It’s a simple and undeniable fact that I’ve had the privilege and joy of reviewing Dee Calhoun’s last two albums, ‘ Rotgut’ (2016) and ‘Go To The Devil’ (2018) for Ave Noctum (see reviews passim), and each time I’ve been massively impressed by the solo work of the former Iron Man vocalist. As such, jump forward the apparently mandated two years, and when this album came around, you’ll be unsurprised, should you for reasons unknown have followed my inane meanderings, to learn I metaphorically leapt at the chance to review his latest offering, ‘Godless’.
‘Here Under Protest’ commences the musical bile, angrily strummed chords accentuating Dee’s ire. Be it the politics of modern America (my personal bet), or the nation’s opioid crisis that has faded into the background of the news media is up to the listener. The simple fact is that Mr Calhoun is as angry as fuck, and has chosen this album as his platform to display that all too justified emotion. The almost uplifting organ voluntary opening of title track ‘Godless’ fades within seconds to a musical polemic, the contempt of dollar worshipping modern religion firing through every note of the guitar as much as every one of Dee’s angry screams. Frankly I could stop listening to the album now, and it would have earned its high score by track two, but that would not be fair to the work that was put in to the recording. ‘The Moon Says Goodbye’ paints the bleak picture of the collapsed hopes of the American West; just imagine 2016’s excellent film ‘Hell or High Water’ distilled from two hours to 5 minutes and you will have an idea of the context of the song. By contrast ‘To My Boy’ is almost upbeat, a spiritual successor mayhaps to 2016’s tear-jerking ‘Little Houn’. However, this light, personal reverie does not last long, swept away by the bile and ire of ‘Spite Fuck’; the contrast between the two tracks is the contrast between light and day, coming up, and coming down, and to have them next to each other in the one album is a bold move.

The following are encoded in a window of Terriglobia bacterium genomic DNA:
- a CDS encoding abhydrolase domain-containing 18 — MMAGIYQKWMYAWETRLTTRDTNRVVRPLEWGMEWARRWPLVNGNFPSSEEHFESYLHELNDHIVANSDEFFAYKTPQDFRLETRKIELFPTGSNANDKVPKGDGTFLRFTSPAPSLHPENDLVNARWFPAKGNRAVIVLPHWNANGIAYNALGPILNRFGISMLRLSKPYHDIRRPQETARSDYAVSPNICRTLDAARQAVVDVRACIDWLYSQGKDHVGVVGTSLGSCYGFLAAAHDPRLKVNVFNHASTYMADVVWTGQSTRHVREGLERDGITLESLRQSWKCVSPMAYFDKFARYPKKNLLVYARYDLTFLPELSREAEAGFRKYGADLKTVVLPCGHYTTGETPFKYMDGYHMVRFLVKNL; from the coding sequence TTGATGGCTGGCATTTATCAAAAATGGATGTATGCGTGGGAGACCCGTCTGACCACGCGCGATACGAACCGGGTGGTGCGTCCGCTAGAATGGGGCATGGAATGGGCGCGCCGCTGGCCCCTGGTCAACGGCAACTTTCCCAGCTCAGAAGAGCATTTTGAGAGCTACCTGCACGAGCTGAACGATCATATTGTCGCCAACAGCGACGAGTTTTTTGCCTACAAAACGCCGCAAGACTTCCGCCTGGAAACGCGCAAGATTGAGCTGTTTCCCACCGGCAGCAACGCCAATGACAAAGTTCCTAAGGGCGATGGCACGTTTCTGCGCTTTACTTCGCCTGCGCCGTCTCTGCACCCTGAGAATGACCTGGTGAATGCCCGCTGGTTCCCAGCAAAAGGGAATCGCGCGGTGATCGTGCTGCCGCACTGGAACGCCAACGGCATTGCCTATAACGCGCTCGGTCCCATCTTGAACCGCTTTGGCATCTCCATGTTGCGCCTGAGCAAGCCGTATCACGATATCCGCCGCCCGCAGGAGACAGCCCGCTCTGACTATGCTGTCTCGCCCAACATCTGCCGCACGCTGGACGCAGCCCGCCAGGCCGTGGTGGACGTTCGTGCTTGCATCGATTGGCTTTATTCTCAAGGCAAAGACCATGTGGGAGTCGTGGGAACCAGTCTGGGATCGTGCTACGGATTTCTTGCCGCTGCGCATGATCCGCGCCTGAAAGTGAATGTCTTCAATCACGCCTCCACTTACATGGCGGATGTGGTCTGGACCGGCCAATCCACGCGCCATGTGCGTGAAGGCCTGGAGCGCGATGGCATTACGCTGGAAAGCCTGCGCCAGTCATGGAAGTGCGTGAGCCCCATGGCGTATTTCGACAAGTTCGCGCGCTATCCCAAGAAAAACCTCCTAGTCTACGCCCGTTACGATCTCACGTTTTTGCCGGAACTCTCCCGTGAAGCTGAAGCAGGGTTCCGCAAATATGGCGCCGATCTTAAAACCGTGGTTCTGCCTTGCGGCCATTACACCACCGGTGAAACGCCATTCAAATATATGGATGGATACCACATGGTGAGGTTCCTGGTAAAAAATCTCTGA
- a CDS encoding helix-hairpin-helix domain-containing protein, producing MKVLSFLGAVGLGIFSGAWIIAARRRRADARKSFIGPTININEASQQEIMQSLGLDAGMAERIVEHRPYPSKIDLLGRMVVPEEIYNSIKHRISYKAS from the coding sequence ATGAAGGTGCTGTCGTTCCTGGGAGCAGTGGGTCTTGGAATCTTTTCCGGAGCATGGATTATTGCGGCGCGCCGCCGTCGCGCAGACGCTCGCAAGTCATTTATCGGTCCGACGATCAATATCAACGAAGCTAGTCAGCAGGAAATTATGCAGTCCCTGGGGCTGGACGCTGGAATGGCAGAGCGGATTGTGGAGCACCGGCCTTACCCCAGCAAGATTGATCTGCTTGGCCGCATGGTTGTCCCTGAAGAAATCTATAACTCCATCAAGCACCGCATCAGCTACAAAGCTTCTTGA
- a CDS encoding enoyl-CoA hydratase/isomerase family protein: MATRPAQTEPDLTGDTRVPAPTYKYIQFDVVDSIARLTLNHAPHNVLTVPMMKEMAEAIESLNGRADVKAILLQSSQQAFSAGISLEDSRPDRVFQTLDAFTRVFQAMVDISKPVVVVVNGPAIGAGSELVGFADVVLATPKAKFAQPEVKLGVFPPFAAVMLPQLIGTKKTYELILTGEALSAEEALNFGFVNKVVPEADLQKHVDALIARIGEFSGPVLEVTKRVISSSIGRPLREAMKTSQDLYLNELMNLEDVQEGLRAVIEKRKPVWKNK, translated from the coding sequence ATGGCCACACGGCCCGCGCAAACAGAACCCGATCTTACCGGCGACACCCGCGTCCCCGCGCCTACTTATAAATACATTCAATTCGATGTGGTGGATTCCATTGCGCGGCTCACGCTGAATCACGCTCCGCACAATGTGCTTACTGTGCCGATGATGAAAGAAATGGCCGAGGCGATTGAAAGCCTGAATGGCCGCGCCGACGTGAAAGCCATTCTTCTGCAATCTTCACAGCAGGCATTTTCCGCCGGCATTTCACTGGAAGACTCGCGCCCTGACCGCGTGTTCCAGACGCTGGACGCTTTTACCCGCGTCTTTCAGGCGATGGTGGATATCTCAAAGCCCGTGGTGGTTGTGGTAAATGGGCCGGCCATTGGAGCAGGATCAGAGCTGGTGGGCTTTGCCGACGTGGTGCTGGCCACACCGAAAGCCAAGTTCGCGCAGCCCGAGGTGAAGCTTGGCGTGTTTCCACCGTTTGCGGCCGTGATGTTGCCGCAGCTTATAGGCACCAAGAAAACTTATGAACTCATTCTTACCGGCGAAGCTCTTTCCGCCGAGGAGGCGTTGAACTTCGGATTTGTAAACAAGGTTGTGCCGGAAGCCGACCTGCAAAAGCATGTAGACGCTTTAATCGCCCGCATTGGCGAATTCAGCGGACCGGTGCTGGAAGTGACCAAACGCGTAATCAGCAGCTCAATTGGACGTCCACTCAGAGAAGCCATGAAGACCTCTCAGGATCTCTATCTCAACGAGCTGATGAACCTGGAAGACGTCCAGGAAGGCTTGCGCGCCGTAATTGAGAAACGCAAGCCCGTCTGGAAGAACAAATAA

To my mind, Neil Young gets a respectful nod, not just in the plaintive ‘No Justice’, but in the harsher thud of ‘Ebenezer’; if ‘Neil Young’ is a reference unfamiliar to the true metal warrior fans of Ave Noctum, let me invite you to spread your horizons, and learn that dark music does not require corpse paint and unintelligibly screamed lyrics to Satan. Indeed, come ‘The Greater Evil’, whereby the opening samples paint a picture of an Exorcist movie, it should be apparent to all that what is required to create darkness is the minimalism of an accomplished artist, and Dee Calhoun is such an artist. Hell, if you want atmosphere and darkness, the album moves on to such grim tracks as ‘The Day Salvation Went Away’ and ‘Prudes Puritanical Puddles of Piss’, either of which could provide the soundtrack to Lee Van Cleef staring down his foes through slitted eyelids as his hand hovered over his .45 Colt Peacemaker, or maybe in a more modern context, a machete toting Danny Trejo crossing desert roads on his Harley-Davidson to meet his enemies.
Dee Calhoun has taken full advantage of the current isolationist rules of 2020 to create an album of just his feelings, voice, and guitar, with minimal embellishment, and frankly, his work is better for it. As much as I have banged my head and punched the air to his work with Iron Man, the band of the late and much lamented Alfred Morris III, in that context it sometimes sounded like his vocals were a bridge between crushing riff after riff. On his solo work, he lays his emotions bare, and screams them forth, defying anyone to challenge them. The editor of this site was worried that after the recent offerings of Wino, Brant Bjork, and Witchcraft, I might be reviewing too much of the same acoustic minimalism. In answer to that challenge, all I can say is that regardless of what I get sent, be it down-tuned through a stack of Marshall amps, or as stripped back as this offering, I know what I like in music, and Dee Calhoun will be riding high in my “Top 20” list of the year.